Wend your way through the streets of any large city, teeming with Christmas shoppers, where store windows glisten with expensive watches and handbags, and it is all too easy to avert your eyes from those dehumanized shapes in doorways or sprawled on the steps or stretched out in the pews of open churches. Swathed in blankets, they peer out with blank eyes from between scarves and wool hats as they display their cardboard manifestos: House burned down. Wounded Vet. Hungry. Pregnant. Jobless. Help. The message is sobering: We are helpless, abandoned and dependent on your seasonal generosity.
In the Spiritual Exercises, the classic spiritual guidebook for retreat directors, St. Ignatius Loyola invites the retreatant to contemplate the great mysteries of the Incarnation and the Nativity. The starting point for these exercises, however, is not the grandeur of the Trinity, “seated, so to speak, on the royal canopied throne,” as Ignatius writes. Instead, he first invites the retreatant to see and consider the various persons on the earth, “so diverse in dress and behavior...some in peace and others at war, some weeping and others laughing, some healthy and others sick, some being born and others dying.”
St. Ignatius then describes God’s compassionate response to so much blindness, suffering and death in the world. He counsels us to hear what the Trinity says, “Let us work the redemption of the human race,” and to see what the Trinity does, “bringing about the most holy Incarnation.” Ignatius says the Lord was born “in the greatest poverty” and experienced “many hardships of hunger, thirst, heat, cold, injuries, and insults.” Though appropriately regarded as royalty by the angels in heaven and the visiting Magi, Jesus was born in a manger, and the family was displaced by the threat of violence.
Those living on the street and in shelters share in the Holy Family’s experience of transience and insecurity. But how often are they welcomed with reverence and joy? Years ago our culture referred to these persons as “down and out” or “Bowery bums,” distinguished from the “deserving poor” who had “pulled themselves together” and were thus worthy of concern. The Christmas message, however, reminds us that those who are without homes are human beings and deserve care. Do we see them that way?
According to a nationwide survey conducted in January 2013 by the Department of Housing and Urban Development, there are approximately 610,000 homeless people in the United States on any given night, with two-thirds living in shelters and the rest on sidewalks, benches and in cars. The number has fallen 9 percent since 2007, and housing vouchers to veterans have helped lower the number of homeless veterans by 24 percent since 2009. This progress is significant, yet much work remains.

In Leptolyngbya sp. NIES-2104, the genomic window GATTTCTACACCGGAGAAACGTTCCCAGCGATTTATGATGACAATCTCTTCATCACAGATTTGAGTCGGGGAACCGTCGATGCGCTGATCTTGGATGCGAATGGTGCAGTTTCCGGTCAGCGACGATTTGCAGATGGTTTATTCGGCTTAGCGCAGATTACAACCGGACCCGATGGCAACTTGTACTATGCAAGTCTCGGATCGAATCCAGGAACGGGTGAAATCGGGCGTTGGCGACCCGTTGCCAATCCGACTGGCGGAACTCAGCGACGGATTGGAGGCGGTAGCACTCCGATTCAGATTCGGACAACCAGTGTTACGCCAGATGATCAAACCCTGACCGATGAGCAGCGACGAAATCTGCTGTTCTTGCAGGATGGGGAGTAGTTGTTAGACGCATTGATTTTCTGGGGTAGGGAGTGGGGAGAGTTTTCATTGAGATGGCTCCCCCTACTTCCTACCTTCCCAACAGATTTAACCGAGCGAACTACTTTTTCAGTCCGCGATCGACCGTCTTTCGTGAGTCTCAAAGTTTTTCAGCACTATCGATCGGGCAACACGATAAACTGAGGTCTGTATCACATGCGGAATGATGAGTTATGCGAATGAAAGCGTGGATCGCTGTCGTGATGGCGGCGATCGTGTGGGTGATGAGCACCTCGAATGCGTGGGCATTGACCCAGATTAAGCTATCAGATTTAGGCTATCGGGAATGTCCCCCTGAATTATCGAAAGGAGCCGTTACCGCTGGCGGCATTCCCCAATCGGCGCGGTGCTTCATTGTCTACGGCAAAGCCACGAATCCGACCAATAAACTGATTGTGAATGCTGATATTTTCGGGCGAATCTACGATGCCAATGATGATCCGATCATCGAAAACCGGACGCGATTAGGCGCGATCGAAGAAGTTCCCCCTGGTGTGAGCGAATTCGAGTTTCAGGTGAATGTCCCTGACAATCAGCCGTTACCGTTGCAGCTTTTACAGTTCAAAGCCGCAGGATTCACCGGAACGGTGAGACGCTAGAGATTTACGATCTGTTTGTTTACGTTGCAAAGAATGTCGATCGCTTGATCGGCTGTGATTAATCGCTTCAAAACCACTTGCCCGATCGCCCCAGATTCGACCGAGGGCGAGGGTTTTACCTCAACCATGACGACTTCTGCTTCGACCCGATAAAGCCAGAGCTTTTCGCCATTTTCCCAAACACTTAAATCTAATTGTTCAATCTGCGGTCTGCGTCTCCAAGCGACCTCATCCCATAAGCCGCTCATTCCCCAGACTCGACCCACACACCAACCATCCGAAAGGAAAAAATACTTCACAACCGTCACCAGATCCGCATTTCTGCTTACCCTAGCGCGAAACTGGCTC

In some places the problem is escalating. The Chicago Coalition for the Homeless reports the homeless rate in Chicago rose 10 percent to 116,042 in 2013. Chicago Public Schools reports 18,669 are students, 98.3 percent of whom are children of color and 2,512 are “unaccompanied,” living without a parent or guardian. Meanwhile, as new skyscrapers rise in America’s most expensive city, New York, the Coalition for the Homeless there reports that one child out of every 100 has no home, and the number of homeless families went up 73 percent during the Bloomberg administration. The causes of homelessness vary: domestic violence, untreated mental illness, joblessness, drug and alcohol addiction, H.I.V./AIDS, foreclosure and eviction.
Because of local, private, volunteer and public initiatives over the past 40 years, we now know what must be done to solve the problem of homelessness. In New York State alone, over 200 public, nonsectarian, not-for-profit and religious agencies have worked to develop policies that can effectively serve the weak and poor. Congress must maintain funding for initiatives like these. St. Francis Residence, directed by Franciscan friars in New York City, houses nearly 300 men and women in three locations. Its award-winning methods have been imitated throughout the country. They start by recognizing the worth of every human being and provide support services typical of a good family: a private room, staff doctors, including a psychiatrist, exhaustive records on every guest, a nurse who prepares medications, financial advice, an art workshop, cultural trips, breakfast and a hot lunch.
The main point, often overlooked, of the feast of the Incarnation, is that when God entered the world in the person of Jesus, the whole of humanity was transformed. Every person, including that huddled person in the gutter, is Jesus inviting—daring—us to love.